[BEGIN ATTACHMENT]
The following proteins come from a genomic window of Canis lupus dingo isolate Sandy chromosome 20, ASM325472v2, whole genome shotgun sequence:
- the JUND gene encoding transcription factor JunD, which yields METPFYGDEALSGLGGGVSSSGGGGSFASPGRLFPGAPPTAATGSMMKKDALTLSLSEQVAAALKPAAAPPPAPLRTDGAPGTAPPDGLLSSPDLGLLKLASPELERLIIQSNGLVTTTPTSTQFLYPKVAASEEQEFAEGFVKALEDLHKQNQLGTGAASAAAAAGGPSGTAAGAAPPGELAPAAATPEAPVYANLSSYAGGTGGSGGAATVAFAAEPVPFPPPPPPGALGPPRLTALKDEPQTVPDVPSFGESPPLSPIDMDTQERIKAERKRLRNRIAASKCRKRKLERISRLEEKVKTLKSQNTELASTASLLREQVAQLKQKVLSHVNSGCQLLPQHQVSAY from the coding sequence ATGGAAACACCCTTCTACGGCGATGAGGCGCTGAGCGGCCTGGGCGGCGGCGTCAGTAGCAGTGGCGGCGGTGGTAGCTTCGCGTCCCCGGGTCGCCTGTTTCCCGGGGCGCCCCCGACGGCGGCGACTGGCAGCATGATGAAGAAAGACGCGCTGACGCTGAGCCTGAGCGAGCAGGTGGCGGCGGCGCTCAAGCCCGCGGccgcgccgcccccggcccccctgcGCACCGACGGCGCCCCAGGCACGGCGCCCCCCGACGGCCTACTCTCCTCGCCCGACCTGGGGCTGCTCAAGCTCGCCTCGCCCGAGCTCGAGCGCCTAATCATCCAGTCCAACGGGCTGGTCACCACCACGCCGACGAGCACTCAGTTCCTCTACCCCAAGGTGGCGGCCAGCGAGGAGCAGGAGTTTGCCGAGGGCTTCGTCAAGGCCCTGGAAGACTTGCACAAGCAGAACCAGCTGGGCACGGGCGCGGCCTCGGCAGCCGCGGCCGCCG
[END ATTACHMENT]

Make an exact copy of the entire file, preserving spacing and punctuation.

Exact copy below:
The following proteins come from a genomic window of Canis lupus dingo isolate Sandy chromosome 20, ASM325472v2, whole genome shotgun sequence:
- the JUND gene encoding transcription factor JunD, which yields METPFYGDEALSGLGGGVSSSGGGGSFASPGRLFPGAPPTAATGSMMKKDALTLSLSEQVAAALKPAAAPPPAPLRTDGAPGTAPPDGLLSSPDLGLLKLASPELERLIIQSNGLVTTTPTSTQFLYPKVAASEEQEFAEGFVKALEDLHKQNQLGTGAASAAAAAGGPSGTAAGAAPPGELAPAAATPEAPVYANLSSYAGGTGGSGGAATVAFAAEPVPFPPPPPPGALGPPRLTALKDEPQTVPDVPSFGESPPLSPIDMDTQERIKAERKRLRNRIAASKCRKRKLERISRLEEKVKTLKSQNTELASTASLLREQVAQLKQKVLSHVNSGCQLLPQHQVSAY from the coding sequence ATGGAAACACCCTTCTACGGCGATGAGGCGCTGAGCGGCCTGGGCGGCGGCGTCAGTAGCAGTGGCGGCGGTGGTAGCTTCGCGTCCCCGGGTCGCCTGTTTCCCGGGGCGCCCCCGACGGCGGCGACTGGCAGCATGATGAAGAAAGACGCGCTGACGCTGAGCCTGAGCGAGCAGGTGGCGGCGGCGCTCAAGCCCGCGGccgcgccgcccccggcccccctgcGCACCGACGGCGCCCCAGGCACGGCGCCCCCCGACGGCCTACTCTCCTCGCCCGACCTGGGGCTGCTCAAGCTCGCCTCGCCCGAGCTCGAGCGCCTAATCATCCAGTCCAACGGGCTGGTCACCACCACGCCGACGAGCACTCAGTTCCTCTACCCCAAGGTGGCGGCCAGCGAGGAGCAGGAGTTTGCCGAGGGCTTCGTCAAGGCCCTGGAAGACTTGCACAAGCAGAACCAGCTGGGCACGGGCGCGGCCTCGGCAGCCGCGGCCGCCG